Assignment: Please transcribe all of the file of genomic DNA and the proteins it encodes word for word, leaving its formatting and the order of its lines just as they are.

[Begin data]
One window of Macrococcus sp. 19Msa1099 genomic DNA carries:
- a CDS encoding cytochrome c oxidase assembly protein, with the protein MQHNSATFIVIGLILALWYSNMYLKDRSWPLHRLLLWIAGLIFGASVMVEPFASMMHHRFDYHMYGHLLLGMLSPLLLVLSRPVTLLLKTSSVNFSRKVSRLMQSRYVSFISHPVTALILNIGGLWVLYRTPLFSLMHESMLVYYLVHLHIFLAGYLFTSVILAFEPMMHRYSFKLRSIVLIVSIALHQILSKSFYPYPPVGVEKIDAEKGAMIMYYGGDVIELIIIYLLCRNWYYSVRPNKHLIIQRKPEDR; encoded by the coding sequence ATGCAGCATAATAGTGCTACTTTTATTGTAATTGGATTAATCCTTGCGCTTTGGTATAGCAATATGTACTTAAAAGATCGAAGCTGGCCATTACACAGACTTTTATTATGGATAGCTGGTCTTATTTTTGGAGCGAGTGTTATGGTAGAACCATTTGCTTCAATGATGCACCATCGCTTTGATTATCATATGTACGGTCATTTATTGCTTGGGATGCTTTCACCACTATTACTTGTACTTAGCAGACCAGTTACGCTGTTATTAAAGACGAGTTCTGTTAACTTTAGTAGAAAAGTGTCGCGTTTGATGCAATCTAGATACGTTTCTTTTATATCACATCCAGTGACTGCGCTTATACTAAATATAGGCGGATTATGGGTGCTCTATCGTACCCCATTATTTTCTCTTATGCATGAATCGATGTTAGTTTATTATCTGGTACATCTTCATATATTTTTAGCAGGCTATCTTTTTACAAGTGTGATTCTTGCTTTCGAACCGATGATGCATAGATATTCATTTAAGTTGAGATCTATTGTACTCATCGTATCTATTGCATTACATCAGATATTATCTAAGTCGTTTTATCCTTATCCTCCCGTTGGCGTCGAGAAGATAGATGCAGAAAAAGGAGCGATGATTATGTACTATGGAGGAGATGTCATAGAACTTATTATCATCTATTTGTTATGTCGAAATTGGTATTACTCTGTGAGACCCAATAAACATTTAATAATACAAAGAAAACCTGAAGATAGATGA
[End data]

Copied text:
One window of Macrococcus sp. 19Msa1099 genomic DNA carries:
- a CDS encoding cytochrome c oxidase assembly protein, with the protein MQHNSATFIVIGLILALWYSNMYLKDRSWPLHRLLLWIAGLIFGASVMVEPFASMMHHRFDYHMYGHLLLGMLSPLLLVLSRPVTLLLKTSSVNFSRKVSRLMQSRYVSFISHPVTALILNIGGLWVLYRTPLFSLMHESMLVYYLVHLHIFLAGYLFTSVILAFEPMMHRYSFKLRSIVLIVSIALHQILSKSFYPYPPVGVEKIDAEKGAMIMYYGGDVIELIIIYLLCRNWYYSVRPNKHLIIQRKPEDR; encoded by the coding sequence ATGCAGCATAATAGTGCTACTTTTATTGTAATTGGATTAATCCTTGCGCTTTGGTATAGCAATATGTACTTAAAAGATCGAAGCTGGCCATTACACAGACTTTTATTATGGATAGCTGGTCTTATTTTTGGAGCGAGTGTTATGGTAGAACCATTTGCTTCAATGATGCACCATCGCTTTGATTATCATATGTACGGTCATTTATTGCTTGGGATGCTTTCACCACTATTACTTGTACTTAGCAGACCAGTTACGCTGTTATTAAAGACGAGTTCTGTTAACTTTAGTAGAAAAGTGTCGCGTTTGATGCAATCTAGATACGTTTCTTTTATATCACATCCAGTGACTGCGCTTATACTAAATATAGGCGGATTATGGGTGCTCTATCGTACCCCATTATTTTCTCTTATGCATGAATCGATGTTAGTTTATTATCTGGTACATCTTCATATATTTTTAGCAGGCTATCTTTTTACAAGTGTGATTCTTGCTTTCGAACCGATGATGCATAGATATTCATTTAAGTTGAGATCTATTGTACTCATCGTATCTATTGCATTACATCAGATATTATCTAAGTCGTTTTATCCTTATCCTCCCGTTGGCGTCGAGAAGATAGATGCAGAAAAAGGAGCGATGATTATGTACTATGGAGGAGATGTCATAGAACTTATTATCATCTATTTGTTATGTCGAAATTGGTATTACTCTGTGAGACCCAATAAACATTTAATAATACAAAGAAAACCTGAAGATAGATGA